Wednesday, February 13, 2008
Q: Why aren't copper prices in the tank? I read a lot of analysts forecasting lower copper prices due to the weak U.S. economy. – A.H.
A: The reason why copper prices aren't falling? China.
Sure, a weaker U.S. economy saps copper demand... but China is starting to consume more and more of the world's copper supply for use inside China. The country currently exports about 36% of the copper it imports (as finished metal or goods). Those export figures are down considerably from 2006, when it exported between 60% and 80% of its copper imports.
China's total copper exports fell as much as 25% in response to the U.S. housing crash, but have bounced back since. Now exports are down only 11% from their April 2006 peak. At the same time, U.S. copper imports are down 41%. That tells us the U.S. isn't the sole consumer of China's copper products... And with China itself still growing at a 10% clip, copper demand is still high enough to support strong prices.
However, weak price forecasts and the general downturn in stocks drove down share prices in companies that produce base metals, with some fantastic companies falling as much as 40% in just a few months.
I believe base metal prices will remain relatively high, so I think the selloff offers opportunity to contrarian investors. My favorite giant copper producer is Southern Copper (PCU). Its share price is down about 30% from its October 2007 peak... and it pays a 6% dividend.
Q: I've heard that the technology for the conversion of coal to oil is already in use profitably in other countries... and that the U.S. has a near-limitless supply of coal. Why do we not focus on this source of energy? – D.E.
A: The Germans pioneered the Fischer-Tropsch process (to convert coal to diesel fuel) during World War II. The country had abundant coal reserves, but little oil. Sasol – a $30 billion South African company – has used the process to produce fuel for years.
The process is not difficult. However, oil was so cheap for so long that there was no need to convert coal to liquids. Now that oil prices are in the stratosphere, Fischer-Tropsch might get some extra attention.
Modern chemical engineers have succeeded in adapting it to produce clean fuels – not just diesel. The Air Force test flew B-52 Bombers and a C-17 Globemaster on a blended synthetic fuel of liquid coal and natural gas last year. And scientists at my alma mater, Penn State University, tested a helicopter using a blended fuel that was 50% liquid coal in March 2006.
I think liquid coal is probably a better fit for our current infrastructure than ethanol (see below). That's because it's essentially "plug and play" technology. We can make it using existing refining infrastructure – with some retrofitting. And we don't need a lot of new construction to use it.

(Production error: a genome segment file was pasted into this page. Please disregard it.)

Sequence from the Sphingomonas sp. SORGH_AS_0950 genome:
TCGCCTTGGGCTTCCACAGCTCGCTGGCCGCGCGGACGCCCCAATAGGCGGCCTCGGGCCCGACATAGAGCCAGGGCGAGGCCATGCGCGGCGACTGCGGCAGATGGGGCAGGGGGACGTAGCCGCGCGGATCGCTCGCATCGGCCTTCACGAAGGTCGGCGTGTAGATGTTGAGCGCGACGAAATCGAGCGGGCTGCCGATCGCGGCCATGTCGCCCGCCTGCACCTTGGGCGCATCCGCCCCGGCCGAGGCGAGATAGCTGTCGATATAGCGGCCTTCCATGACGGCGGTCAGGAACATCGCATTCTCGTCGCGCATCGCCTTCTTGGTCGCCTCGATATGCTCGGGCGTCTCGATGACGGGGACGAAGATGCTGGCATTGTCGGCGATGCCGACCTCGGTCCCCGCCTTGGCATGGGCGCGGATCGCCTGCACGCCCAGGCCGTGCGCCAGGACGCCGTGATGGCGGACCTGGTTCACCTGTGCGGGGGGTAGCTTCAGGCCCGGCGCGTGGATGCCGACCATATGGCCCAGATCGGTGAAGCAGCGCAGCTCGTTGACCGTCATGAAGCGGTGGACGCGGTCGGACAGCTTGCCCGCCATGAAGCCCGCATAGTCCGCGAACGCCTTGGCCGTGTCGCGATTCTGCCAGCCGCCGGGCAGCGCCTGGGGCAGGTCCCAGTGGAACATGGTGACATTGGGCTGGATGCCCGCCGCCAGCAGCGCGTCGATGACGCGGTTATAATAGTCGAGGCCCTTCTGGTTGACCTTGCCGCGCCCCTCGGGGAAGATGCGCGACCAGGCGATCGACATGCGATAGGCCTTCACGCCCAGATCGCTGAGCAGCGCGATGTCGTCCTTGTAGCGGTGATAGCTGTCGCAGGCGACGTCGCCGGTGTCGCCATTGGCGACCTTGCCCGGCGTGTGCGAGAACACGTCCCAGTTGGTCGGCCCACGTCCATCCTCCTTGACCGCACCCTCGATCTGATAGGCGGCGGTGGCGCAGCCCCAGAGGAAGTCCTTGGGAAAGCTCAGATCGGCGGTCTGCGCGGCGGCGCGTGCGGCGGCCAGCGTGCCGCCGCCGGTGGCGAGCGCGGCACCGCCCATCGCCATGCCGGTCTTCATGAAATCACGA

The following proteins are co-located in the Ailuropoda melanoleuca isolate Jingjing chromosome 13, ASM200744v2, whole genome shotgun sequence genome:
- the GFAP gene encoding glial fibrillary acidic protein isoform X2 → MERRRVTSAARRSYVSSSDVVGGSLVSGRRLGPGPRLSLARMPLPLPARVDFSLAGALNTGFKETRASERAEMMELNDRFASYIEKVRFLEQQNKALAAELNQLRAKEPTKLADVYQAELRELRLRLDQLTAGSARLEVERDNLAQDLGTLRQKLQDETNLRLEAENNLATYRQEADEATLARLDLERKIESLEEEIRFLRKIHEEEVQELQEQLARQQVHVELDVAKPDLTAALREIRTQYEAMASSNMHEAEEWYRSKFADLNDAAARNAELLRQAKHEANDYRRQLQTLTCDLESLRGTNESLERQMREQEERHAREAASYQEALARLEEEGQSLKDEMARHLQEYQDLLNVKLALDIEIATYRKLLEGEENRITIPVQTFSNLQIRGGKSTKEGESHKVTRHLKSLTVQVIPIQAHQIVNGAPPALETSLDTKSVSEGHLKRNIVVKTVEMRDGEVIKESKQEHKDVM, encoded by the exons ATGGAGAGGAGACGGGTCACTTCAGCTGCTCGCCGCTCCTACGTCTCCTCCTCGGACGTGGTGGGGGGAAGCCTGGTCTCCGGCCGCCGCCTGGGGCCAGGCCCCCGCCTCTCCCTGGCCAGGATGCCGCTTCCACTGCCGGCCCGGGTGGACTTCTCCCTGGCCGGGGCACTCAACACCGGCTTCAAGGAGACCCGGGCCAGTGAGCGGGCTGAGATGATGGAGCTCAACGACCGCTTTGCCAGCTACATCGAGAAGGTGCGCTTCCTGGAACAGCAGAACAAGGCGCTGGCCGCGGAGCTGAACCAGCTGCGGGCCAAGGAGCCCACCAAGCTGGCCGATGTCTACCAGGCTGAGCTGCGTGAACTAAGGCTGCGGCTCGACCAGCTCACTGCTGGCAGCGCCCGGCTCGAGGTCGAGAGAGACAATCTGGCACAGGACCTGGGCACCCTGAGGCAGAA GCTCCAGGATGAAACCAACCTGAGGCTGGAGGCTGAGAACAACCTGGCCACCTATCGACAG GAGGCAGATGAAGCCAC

The big question is: Will we be driving on it in the near future? It doesn't look that way right now... None of the big oil refiners – Chevron, ExxonMobil, Sunoco, or Valero – has plans to retrofit their refineries.
However, the military sees strategic merit in having and using a domestic fuel supply, so I expect it to make an appearance on military bases within the next couple of years.
Q: How does ethanol refining offset the need for crude oil refining? – N.R.
A: It doesn't. In 2006, we used 17% of the U.S. corn crop to make just 2% of the fuel supply.
In fact, we can't produce enough ethanol to meet the goal of 35 billion gallons set by Bush. We can produce about 15 billion gallons of ethanol per year using current technology – we produce about 20 billion gallons of gasoline per year.
However, gasoline is only 50% of what refineries produce. Ethanol can't replace jet fuel or diesel fuel or fuel oil.
The other problem with ethanol is getting it from the refineries to your car. Ethanol is highly corrosive, so pipes and tanks must be made of stainless steel. That's expensive. Ethanol's also hydrophilic (it loves water), so it requires special handling to keep it from absorbing water.
There is a great article debunking some of the "green" myths about ethanol in the February 2008 issue of Technology Review. Here are some highlights:
Once cellulosic ethanol can be brought to commercial production, we'll see significant (82% to 85%) reduction in greenhouse gas emissions. However, it's not commercially viable yet. As I mentioned last week, the only real impact the U.S. can immediately have on crude oil usage is to cut gasoline usage by driving less, and driving smaller cars with much higher fuel economy.
However, we like our hulking vehicles too much for this to happen.
Who needs clean energy? Fossil fuels rule the day...
Oil up 55% in 12 months. Union Drilling and Helmerich & Payne make 52-week highs.
Natural gas up 54% in six months. Contango, Ultra Petroleum, Kinder Morgan, EOG Resources, and XTO Energy at new highs.